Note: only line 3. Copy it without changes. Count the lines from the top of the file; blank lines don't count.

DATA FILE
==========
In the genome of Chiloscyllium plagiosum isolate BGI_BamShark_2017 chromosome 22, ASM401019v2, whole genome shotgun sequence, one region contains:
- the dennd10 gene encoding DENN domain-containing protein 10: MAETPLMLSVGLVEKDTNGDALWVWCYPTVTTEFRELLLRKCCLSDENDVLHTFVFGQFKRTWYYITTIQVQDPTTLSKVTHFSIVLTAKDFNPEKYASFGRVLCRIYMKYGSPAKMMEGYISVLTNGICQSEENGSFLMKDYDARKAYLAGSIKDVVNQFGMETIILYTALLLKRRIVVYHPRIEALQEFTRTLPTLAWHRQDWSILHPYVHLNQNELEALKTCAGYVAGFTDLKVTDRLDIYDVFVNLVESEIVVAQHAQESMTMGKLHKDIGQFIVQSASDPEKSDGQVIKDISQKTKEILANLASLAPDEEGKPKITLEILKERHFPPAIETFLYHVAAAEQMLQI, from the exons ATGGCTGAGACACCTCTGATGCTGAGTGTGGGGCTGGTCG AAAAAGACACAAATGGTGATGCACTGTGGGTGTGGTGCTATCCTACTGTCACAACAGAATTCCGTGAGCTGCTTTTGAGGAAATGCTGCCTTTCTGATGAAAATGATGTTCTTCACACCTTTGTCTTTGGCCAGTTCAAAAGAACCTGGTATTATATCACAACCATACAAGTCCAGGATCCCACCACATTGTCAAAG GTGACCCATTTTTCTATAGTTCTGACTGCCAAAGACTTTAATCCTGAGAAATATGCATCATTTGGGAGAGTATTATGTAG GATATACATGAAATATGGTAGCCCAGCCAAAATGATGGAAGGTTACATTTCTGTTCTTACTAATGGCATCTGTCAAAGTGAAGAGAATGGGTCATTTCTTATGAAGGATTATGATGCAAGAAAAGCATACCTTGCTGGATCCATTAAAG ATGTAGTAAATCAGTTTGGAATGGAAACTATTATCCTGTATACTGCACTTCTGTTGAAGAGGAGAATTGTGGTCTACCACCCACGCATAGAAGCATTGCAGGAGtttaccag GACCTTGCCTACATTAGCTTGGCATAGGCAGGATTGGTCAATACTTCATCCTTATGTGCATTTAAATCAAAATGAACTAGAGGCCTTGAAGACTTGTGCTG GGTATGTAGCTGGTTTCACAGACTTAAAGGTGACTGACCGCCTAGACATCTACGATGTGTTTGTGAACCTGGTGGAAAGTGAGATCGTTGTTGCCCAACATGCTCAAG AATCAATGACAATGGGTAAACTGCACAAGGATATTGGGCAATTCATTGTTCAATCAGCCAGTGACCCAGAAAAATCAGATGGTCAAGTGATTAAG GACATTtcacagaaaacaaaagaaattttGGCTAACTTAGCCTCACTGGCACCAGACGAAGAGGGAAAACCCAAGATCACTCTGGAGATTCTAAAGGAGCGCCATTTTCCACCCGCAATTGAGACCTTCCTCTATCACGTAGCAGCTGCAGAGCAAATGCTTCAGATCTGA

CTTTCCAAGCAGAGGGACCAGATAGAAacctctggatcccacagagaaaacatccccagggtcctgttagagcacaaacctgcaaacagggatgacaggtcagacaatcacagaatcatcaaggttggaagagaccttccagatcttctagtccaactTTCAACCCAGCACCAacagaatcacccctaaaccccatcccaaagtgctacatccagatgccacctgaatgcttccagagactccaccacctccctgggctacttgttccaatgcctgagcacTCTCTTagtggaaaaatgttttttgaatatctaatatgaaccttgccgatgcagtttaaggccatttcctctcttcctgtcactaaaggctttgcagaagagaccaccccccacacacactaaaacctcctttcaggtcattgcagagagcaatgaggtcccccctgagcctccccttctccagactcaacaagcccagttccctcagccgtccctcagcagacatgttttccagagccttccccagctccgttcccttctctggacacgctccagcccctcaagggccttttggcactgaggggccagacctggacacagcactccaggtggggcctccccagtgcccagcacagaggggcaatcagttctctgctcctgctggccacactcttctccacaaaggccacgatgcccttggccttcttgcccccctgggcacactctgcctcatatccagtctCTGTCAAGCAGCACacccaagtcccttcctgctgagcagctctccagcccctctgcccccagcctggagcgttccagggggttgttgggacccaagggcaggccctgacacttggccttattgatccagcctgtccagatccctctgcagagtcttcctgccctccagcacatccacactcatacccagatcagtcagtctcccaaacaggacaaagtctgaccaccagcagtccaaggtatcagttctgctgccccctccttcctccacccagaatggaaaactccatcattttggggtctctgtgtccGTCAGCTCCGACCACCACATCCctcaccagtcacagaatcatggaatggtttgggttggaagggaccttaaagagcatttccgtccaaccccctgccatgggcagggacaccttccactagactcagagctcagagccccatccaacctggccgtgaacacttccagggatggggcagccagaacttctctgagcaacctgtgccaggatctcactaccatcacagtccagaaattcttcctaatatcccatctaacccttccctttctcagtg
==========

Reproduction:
CTTTCCAAGCAGAGGGACCAGATAGAAacctctggatcccacagagaaaacatccccagggtcctgttagagcacaaacctgcaaacagggatgacaggtcagacaatcacagaatcatcaaggttggaagagaccttccagatcttctagtccaactTTCAACCCAGCACCAacagaatcacccctaaaccccatcccaaagtgctacatccagatgccacctgaatgcttccagagactccaccacctccctgggctacttgttccaatgcctgagcacTCTCTTagtggaaaaatgttttttgaatatctaatatgaaccttgccgatgcagtttaaggccatttcctctcttcctgtcactaaaggctttgcagaagagaccaccccccacacacactaaaacctcctttcaggtcattgcagagagcaatgaggtcccccctgagcctccccttctccagactcaacaagcccagttccctcagccgtccctcagcagacatgttttccagagccttccccagctccgttcccttctctggacacgctccagcccctcaagggccttttggcactgaggggccagacctggacacagcactccaggtggggcctccccagtgcccagcacagaggggcaatcagttctctgctcctgctggccacactcttctccacaaaggccacgatgcccttggccttcttgcccccctgggcacactctgcctcatatccagtctCTGTCAAGCAGCACacccaagtcccttcctgctgagcagctctccagcccctctgcccccagcctggagcgttccagggggttgttgggacccaagggcaggccctgacacttggccttattgatccagcctgtccagatccctctgcagagtcttcctgccctccagcacatccacactcatacccagatcagtcagtctcccaaacaggacaaagtctgaccaccagcagtccaaggtatcagttctgctgccccctccttcctccacccagaatggaaaactccatcattttggggtctctgtgtccGTCAGCTCCGACCACCACATCCctcaccagtcacagaatcatggaatggtttgggttggaagggaccttaaagagcatttccgtccaaccccctgccatgggcagggacaccttccactagactcagagctcagagccccatccaacctggccgtgaacacttccagggatggggcagccagaacttctctgagcaacctgtgccaggatctcactaccatcacagtccagaaattcttcctaatatcccatctaacccttccctttctcagtg